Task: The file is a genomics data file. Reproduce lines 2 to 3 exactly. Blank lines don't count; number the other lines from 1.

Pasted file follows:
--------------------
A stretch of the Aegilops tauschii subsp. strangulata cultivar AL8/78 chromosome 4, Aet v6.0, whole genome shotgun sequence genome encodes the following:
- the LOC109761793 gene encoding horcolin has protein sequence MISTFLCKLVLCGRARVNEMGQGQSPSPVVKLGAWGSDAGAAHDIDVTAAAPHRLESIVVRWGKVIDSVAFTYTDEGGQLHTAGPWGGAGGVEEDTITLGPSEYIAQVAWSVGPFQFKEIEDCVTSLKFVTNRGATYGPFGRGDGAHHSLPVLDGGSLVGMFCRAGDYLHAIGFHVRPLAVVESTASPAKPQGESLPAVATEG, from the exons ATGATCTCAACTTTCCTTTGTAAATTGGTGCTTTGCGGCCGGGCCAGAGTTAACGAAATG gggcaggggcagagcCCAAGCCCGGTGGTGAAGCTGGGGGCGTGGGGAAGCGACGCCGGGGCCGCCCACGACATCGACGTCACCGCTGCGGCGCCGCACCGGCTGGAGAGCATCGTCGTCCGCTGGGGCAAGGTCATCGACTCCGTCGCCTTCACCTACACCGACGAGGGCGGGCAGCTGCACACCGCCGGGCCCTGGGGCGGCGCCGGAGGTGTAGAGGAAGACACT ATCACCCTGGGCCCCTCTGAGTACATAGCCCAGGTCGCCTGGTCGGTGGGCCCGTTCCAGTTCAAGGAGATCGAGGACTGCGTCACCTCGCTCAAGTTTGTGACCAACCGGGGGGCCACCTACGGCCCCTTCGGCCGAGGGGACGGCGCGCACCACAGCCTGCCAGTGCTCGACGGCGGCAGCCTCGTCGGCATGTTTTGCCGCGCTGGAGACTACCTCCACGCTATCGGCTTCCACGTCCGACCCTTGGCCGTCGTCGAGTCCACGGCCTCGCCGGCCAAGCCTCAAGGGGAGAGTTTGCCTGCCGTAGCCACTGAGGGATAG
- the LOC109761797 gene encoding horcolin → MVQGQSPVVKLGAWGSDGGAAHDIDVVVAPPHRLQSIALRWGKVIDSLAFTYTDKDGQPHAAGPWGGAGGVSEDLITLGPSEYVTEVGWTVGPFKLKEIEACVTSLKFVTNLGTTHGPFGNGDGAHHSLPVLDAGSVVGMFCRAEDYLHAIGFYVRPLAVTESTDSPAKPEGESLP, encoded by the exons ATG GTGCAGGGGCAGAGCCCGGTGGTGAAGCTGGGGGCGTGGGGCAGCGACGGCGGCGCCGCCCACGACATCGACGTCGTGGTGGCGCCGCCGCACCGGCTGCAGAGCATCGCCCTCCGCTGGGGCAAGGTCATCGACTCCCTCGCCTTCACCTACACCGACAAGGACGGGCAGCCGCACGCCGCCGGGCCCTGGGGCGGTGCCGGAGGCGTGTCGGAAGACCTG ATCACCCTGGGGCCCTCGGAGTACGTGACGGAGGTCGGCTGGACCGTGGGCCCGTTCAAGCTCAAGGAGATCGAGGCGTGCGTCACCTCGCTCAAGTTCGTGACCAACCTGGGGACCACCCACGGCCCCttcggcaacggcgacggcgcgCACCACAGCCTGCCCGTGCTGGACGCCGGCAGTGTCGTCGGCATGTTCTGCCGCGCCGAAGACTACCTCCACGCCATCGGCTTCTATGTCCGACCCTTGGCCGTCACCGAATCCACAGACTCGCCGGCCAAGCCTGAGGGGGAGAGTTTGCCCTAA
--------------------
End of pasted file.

- the LOC109761793 gene encoding horcolin has protein sequence MISTFLCKLVLCGRARVNEMGQGQSPSPVVKLGAWGSDAGAAHDIDVTAAAPHRLESIVVRWGKVIDSVAFTYTDEGGQLHTAGPWGGAGGVEEDTITLGPSEYIAQVAWSVGPFQFKEIEDCVTSLKFVTNRGATYGPFGRGDGAHHSLPVLDGGSLVGMFCRAGDYLHAIGFHVRPLAVVESTASPAKPQGESLPAVATEG, from the exons ATGATCTCAACTTTCCTTTGTAAATTGGTGCTTTGCGGCCGGGCCAGAGTTAACGAAATG gggcaggggcagagcCCAAGCCCGGTGGTGAAGCTGGGGGCGTGGGGAAGCGACGCCGGGGCCGCCCACGACATCGACGTCACCGCTGCGGCGCCGCACCGGCTGGAGAGCATCGTCGTCCGCTGGGGCAAGGTCATCGACTCCGTCGCCTTCACCTACACCGACGAGGGCGGGCAGCTGCACACCGCCGGGCCCTGGGGCGGCGCCGGAGGTGTAGAGGAAGACACT ATCACCCTGGGCCCCTCTGAGTACATAGCCCAGGTCGCCTGGTCGGTGGGCCCGTTCCAGTTCAAGGAGATCGAGGACTGCGTCACCTCGCTCAAGTTTGTGACCAACCGGGGGGCCACCTACGGCCCCTTCGGCCGAGGGGACGGCGCGCACCACAGCCTGCCAGTGCTCGACGGCGGCAGCCTCGTCGGCATGTTTTGCCGCGCTGGAGACTACCTCCACGCTATCGGCTTCCACGTCCGACCCTTGGCCGTCGTCGAGTCCACGGCCTCGCCGGCCAAGCCTCAAGGGGAGAGTTTGCCTGCCGTAGCCACTGAGGGATAG
- the LOC109761797 gene encoding horcolin → MVQGQSPVVKLGAWGSDGGAAHDIDVVVAPPHRLQSIALRWGKVIDSLAFTYTDKDGQPHAAGPWGGAGGVSEDLITLGPSEYVTEVGWTVGPFKLKEIEACVTSLKFVTNLGTTHGPFGNGDGAHHSLPVLDAGSVVGMFCRAEDYLHAIGFYVRPLAVTESTDSPAKPEGESLP, encoded by the exons ATG GTGCAGGGGCAGAGCCCGGTGGTGAAGCTGGGGGCGTGGGGCAGCGACGGCGGCGCCGCCCACGACATCGACGTCGTGGTGGCGCCGCCGCACCGGCTGCAGAGCATCGCCCTCCGCTGGGGCAAGGTCATCGACTCCCTCGCCTTCACCTACACCGACAAGGACGGGCAGCCGCACGCCGCCGGGCCCTGGGGCGGTGCCGGAGGCGTGTCGGAAGACCTG ATCACCCTGGGGCCCTCGGAGTACGTGACGGAGGTCGGCTGGACCGTGGGCCCGTTCAAGCTCAAGGAGATCGAGGCGTGCGTCACCTCGCTCAAGTTCGTGACCAACCTGGGGACCACCCACGGCCCCttcggcaacggcgacggcgcgCACCACAGCCTGCCCGTGCTGGACGCCGGCAGTGTCGTCGGCATGTTCTGCCGCGCCGAAGACTACCTCCACGCCATCGGCTTCTATGTCCGACCCTTGGCCGTCACCGAATCCACAGACTCGCCGGCCAAGCCTGAGGGGGAGAGTTTGCCCTAA